# NavList:

## A Community Devoted to the Preservation and Practice of Celestial Navigation and Other Methods of Traditional Wayfinding

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Re: Direction and alternate methods
From: Bruce Stark
Date: 2003 Jun 10, 15:31 EDT

```Guess it goes without saying that I'm reasonably happy with the drift of the
List. But I'd like to see more posts such as Fred's recent one on timing
sights. We ought to share more of the practical problems we've run into, and the
solutions, if any, we've found.

Mike Burks brought up the use of slide rules for interpolation. Just for fun,
I learned to use a slide rule, but for navigation use it only to check the
interpolation when working with the1804 and 1805 Almanacs. Although Nathaniel
Bowditch called them slide rules, the old British navigation manuals called them
"Sliding Gunters" after the Gunter's scale. Guess that's how that telescoping
rig for dinghies got named (more of that history stuff).

On the use of altitudes only to get Greenwich time from the moon, check back
on the List. I weighed in on Feb. 26, '02, and said:

"I just got signed on to the List, and probably shouldn't jump in so soon.

The idea of comparing the altitude of the moon with that of one or more other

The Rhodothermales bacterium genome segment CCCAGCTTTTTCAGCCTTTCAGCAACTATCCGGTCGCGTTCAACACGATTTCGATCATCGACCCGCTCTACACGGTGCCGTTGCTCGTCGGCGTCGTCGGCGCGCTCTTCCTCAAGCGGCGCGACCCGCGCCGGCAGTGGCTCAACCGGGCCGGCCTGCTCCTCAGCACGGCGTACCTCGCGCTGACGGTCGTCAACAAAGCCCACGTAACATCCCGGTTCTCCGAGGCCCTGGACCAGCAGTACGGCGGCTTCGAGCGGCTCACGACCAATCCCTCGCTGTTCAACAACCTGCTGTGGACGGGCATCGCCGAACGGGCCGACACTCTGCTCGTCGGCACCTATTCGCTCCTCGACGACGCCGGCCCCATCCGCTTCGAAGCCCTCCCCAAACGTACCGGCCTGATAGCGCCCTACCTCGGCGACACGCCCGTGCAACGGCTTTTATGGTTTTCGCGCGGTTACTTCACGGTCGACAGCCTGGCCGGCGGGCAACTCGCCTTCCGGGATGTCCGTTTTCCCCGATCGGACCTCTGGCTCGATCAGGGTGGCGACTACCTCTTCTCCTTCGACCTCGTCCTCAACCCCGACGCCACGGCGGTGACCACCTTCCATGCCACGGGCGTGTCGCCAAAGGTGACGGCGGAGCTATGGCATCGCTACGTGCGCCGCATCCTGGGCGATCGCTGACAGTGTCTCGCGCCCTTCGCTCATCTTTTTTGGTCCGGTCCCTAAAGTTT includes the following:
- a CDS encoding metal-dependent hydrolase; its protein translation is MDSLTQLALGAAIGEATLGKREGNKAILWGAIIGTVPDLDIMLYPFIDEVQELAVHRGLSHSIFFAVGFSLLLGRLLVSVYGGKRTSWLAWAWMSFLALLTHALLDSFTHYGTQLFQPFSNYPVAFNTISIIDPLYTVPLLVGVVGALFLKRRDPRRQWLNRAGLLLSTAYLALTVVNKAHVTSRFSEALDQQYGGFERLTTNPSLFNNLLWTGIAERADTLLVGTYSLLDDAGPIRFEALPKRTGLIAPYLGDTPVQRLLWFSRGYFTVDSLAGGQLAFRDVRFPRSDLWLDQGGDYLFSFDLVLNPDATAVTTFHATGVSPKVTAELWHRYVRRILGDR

bodies to get Greenwich time has been around almost continually for at least
two centuries. It's such an appealing idea that many of the best navigation
authorities have been blind-sided by it.

First: Consider what you know about the reliable accuracy of altitudes taken
from the sea horizon, especially from a small boat. You will be combining the
errors of several such altitudes.

Second: Consider what it is you are trying to do. You are trying to measure
the moon's position in her orbit, NOT the rotation of the earth. If your
latitude is less than 30? there may be times when you'll actually see the
moon when her orbital motion is perpendicular to the horizon. At higher
latitudes, never.

The moon's is always within about 5? of the ecliptic. Her enlightened limb
points to the sun and shows the path of her orbit. How often do you see the
moon when her horns are pointing straight up or straight down?"

I don't see why working a lunar need be so complicated, Doug. Seems to me
anyone who can do simple addition and subtraction should be able to clear a lunar
in ten minutes, once he's familiar with my Tables. No puzzles involved. And
if Steve Wepster will continue his list of Precomputed Lunar Distances, and
extend it to one-hour intervals (so we don't have second difference problems with
the shorter ones) we won't have to calculate comparing distances.

If you use my tables 7 and 8 for the three-hour interval you should multiply
the minutes and seconds you get by three.

Bruce

```
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